The ceiling, whilst in state of disrepair in places, is simply stunning. My photography simply does not do this Grade II listed beauty justice. A 3 room pub with a large main area (where the bar is located) with two rooms behind to the right and left (with the right hand one accessible to the right of the bar. According to ManchesterHistory.net there are records of pubs on this site as far back as 1734 with the current building being erected in the late 1800’s.

Crown Back Room

The room behind the bar is a little gem, with lots of wood panelling, mirrors and lovely green upholstered banquette seating. Pretty isn’t it? The room to the left of the bar is a wee bit darker but n one the less warm and comfy. If some overlook the delights of pubs such as these in favour of more exotic beery offerings, then…..

Coming to the beer – which, by the way, is always in good nick in my experience – this was none too shabby either! With three offerings (ordinarily) from the Ossett Brewery stable and a number of guests (was that 7 or 8 handpumps?), there is always something decent available. This evening was no exception, as I spied something from Rat Brewery.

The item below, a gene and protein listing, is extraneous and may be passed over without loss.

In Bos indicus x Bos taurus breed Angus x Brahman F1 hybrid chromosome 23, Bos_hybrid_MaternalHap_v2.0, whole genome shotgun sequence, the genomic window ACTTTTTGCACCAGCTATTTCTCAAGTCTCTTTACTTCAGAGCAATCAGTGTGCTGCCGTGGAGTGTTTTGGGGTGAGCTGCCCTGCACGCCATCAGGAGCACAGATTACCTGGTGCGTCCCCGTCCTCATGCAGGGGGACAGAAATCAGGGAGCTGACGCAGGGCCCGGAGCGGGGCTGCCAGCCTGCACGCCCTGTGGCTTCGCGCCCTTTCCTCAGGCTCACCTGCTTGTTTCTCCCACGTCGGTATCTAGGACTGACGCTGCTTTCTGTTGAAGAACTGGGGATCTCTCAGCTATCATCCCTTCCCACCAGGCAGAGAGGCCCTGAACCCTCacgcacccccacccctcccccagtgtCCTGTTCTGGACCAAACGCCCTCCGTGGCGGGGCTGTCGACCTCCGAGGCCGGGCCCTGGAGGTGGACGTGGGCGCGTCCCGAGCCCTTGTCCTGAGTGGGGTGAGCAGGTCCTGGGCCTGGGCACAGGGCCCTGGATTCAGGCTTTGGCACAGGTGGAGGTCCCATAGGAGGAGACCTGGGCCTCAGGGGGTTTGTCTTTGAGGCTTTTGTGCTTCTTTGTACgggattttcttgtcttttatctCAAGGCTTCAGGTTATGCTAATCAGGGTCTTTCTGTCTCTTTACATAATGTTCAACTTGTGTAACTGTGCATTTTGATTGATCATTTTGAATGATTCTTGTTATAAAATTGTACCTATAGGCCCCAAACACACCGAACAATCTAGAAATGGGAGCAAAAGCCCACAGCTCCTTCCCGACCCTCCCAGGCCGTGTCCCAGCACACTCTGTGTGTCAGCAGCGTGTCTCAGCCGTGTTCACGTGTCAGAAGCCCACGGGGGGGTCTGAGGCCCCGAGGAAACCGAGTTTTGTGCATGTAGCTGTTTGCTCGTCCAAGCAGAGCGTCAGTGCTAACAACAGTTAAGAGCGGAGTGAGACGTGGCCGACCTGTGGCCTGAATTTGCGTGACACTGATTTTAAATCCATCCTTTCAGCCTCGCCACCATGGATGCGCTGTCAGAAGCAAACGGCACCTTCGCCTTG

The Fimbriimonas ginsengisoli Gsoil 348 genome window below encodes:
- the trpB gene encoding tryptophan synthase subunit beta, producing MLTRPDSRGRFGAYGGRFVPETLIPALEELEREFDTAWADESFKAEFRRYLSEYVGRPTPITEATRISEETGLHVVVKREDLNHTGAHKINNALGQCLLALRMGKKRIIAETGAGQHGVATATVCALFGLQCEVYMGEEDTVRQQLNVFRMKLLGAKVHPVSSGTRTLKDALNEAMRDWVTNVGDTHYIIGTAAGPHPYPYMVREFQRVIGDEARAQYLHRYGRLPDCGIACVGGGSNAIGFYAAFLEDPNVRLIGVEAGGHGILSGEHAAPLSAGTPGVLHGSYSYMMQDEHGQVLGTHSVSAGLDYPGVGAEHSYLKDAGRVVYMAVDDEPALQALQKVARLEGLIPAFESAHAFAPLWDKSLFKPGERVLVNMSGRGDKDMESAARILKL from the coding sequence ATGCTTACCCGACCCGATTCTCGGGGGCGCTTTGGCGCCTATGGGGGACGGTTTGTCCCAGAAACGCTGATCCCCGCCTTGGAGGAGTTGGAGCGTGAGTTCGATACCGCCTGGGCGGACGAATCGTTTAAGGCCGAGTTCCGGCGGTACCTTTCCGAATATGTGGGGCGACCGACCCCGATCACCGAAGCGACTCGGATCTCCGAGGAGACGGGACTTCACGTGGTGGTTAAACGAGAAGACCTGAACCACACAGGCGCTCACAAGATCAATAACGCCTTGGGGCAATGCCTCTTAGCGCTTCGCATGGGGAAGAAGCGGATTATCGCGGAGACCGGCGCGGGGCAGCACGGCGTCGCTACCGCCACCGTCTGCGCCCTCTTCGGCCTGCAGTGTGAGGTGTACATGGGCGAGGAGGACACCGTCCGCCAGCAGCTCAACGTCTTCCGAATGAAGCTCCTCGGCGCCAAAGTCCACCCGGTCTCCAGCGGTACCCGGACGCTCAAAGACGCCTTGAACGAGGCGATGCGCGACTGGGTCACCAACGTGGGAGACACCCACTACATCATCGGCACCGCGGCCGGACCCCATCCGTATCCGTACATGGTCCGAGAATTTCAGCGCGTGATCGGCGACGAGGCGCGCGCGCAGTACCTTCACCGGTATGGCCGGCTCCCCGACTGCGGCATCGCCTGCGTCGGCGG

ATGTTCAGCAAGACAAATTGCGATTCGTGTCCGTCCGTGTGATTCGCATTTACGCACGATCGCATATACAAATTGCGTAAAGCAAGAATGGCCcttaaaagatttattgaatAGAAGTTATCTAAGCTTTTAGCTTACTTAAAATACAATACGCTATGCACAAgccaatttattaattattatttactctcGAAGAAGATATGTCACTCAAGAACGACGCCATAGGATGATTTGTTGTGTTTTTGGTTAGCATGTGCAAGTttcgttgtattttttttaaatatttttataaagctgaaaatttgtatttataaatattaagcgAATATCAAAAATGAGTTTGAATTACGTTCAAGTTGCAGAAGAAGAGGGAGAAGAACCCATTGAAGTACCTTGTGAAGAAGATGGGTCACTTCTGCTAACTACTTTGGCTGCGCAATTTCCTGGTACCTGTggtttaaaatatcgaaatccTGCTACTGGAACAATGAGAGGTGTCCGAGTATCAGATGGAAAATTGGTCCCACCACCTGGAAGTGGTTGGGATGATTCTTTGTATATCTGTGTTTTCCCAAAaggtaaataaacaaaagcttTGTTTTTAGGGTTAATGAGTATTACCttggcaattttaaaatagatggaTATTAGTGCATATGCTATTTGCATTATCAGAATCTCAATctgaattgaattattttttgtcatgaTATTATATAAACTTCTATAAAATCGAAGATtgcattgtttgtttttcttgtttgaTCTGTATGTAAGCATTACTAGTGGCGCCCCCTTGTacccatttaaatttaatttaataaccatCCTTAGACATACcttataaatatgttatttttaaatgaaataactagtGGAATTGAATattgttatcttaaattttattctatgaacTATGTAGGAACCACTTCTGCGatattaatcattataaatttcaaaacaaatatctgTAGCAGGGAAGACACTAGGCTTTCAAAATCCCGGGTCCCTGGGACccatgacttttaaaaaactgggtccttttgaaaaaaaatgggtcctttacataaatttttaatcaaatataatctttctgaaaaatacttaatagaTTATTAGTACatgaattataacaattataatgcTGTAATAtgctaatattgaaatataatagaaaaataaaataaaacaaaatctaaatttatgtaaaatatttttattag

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Project Rat IX  was a 6% abv mango bomb! A big beer with a good malt spine overlaid with bucket loads of tropical fruit, it was gorgeous. Halfway down that beer, I noticed something behind a wooden bar post….. Was that Quaker House Oatmeal Stout from Allgates? Given that I helped in the birthing of the original brewing of this beauty, it simply HAD to be sampled. Simply lush. Silky smooth, great full roasted body and excellent bitterness. Need I say more?